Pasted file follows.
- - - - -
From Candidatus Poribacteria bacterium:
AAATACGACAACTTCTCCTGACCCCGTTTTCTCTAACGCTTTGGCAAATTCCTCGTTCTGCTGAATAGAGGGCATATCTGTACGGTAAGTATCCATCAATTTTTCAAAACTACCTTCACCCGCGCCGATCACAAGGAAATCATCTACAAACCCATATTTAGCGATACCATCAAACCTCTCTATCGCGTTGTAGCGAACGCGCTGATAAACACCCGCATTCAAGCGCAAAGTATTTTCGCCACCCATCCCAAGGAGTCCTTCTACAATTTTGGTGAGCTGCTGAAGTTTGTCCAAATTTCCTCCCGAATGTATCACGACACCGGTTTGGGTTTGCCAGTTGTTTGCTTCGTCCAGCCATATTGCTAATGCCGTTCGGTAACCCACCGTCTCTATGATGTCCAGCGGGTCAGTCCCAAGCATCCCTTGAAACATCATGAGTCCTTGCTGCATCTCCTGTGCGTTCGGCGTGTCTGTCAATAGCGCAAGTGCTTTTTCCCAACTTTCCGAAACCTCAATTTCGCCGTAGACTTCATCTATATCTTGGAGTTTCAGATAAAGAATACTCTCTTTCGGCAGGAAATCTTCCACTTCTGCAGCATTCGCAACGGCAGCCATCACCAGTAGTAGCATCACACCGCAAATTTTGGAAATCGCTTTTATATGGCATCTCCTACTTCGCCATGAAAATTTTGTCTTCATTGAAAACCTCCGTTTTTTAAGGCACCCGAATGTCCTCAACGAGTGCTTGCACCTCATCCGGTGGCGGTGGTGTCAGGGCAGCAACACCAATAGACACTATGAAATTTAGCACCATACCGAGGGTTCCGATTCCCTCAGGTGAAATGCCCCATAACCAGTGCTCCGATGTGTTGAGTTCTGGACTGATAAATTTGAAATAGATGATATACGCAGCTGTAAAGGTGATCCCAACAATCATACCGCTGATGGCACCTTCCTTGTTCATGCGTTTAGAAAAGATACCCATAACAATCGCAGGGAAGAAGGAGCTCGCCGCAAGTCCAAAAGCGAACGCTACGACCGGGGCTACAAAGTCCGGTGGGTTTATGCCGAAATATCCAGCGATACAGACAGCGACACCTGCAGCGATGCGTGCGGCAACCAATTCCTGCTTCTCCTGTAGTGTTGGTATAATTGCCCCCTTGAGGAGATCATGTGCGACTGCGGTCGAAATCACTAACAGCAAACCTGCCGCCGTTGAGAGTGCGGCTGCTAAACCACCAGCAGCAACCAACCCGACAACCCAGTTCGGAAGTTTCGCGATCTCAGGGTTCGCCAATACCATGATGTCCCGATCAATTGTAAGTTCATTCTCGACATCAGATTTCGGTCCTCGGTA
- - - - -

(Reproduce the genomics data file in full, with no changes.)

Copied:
From Candidatus Poribacteria bacterium:
AAATACGACAACTTCTCCTGACCCCGTTTTCTCTAACGCTTTGGCAAATTCCTCGTTCTGCTGAATAGAGGGCATATCTGTACGGTAAGTATCCATCAATTTTTCAAAACTACCTTCACCCGCGCCGATCACAAGGAAATCATCTACAAACCCATATTTAGCGATACCATCAAACCTCTCTATCGCGTTGTAGCGAACGCGCTGATAAACACCCGCATTCAAGCGCAAAGTATTTTCGCCACCCATCCCAAGGAGTCCTTCTACAATTTTGGTGAGCTGCTGAAGTTTGTCCAAATTTCCTCCCGAATGTATCACGACACCGGTTTGGGTTTGCCAGTTGTTTGCTTCGTCCAGCCATATTGCTAATGCCGTTCGGTAACCCACCGTCTCTATGATGTCCAGCGGGTCAGTCCCAAGCATCCCTTGAAACATCATGAGTCCTTGCTGCATCTCCTGTGCGTTCGGCGTGTCTGTCAATAGCGCAAGTGCTTTTTCCCAACTTTCCGAAACCTCAATTTCGCCGTAGACTTCATCTATATCTTGGAGTTTCAGATAAAGAATACTCTCTTTCGGCAGGAAATCTTCCACTTCTGCAGCATTCGCAACGGCAGCCATCACCAGTAGTAGCATCACACCGCAAATTTTGGAAATCGCTTTTATATGGCATCTCCTACTTCGCCATGAAAATTTTGTCTTCATTGAAAACCTCCGTTTTTTAAGGCACCCGAATGTCCTCAACGAGTGCTTGCACCTCATCCGGTGGCGGTGGTGTCAGGGCAGCAACACCAATAGACACTATGAAATTTAGCACCATACCGAGGGTTCCGATTCCCTCAGGTGAAATGCCCCATAACCAGTGCTCCGATGTGTTGAGTTCTGGACTGATAAATTTGAAATAGATGATATACGCAGCTGTAAAGGTGATCCCAACAATCATACCGCTGATGGCACCTTCCTTGTTCATGCGTTTAGAAAAGATACCCATAACAATCGCAGGGAAGAAGGAGCTCGCCGCAAGTCCAAAAGCGAACGCTACGACCGGGGCTACAAAGTCCGGTGGGTTTATGCCGAAATATCCAGCGATACAGACAGCGACACCTGCAGCGATGCGTGCGGCAACCAATTCCTGCTTCTCCTGTAGTGTTGGTATAATTGCCCCCTTGAGGAGATCATGTGCGACTGCGGTCGAAATCACTAACAGCAAACCTGCCGCCGTTGAGAGTGCGGCTGCTAAACCACCAGCAGCAACCAACCCGACAACCCAGTTCGGAAGTTTCGCGATCTCAGGGTTCGCCAATACCATGATGTCCCGATCAATTGTAAGTTCATTCTCGACATCAGATTTCGGTCCTCGGTA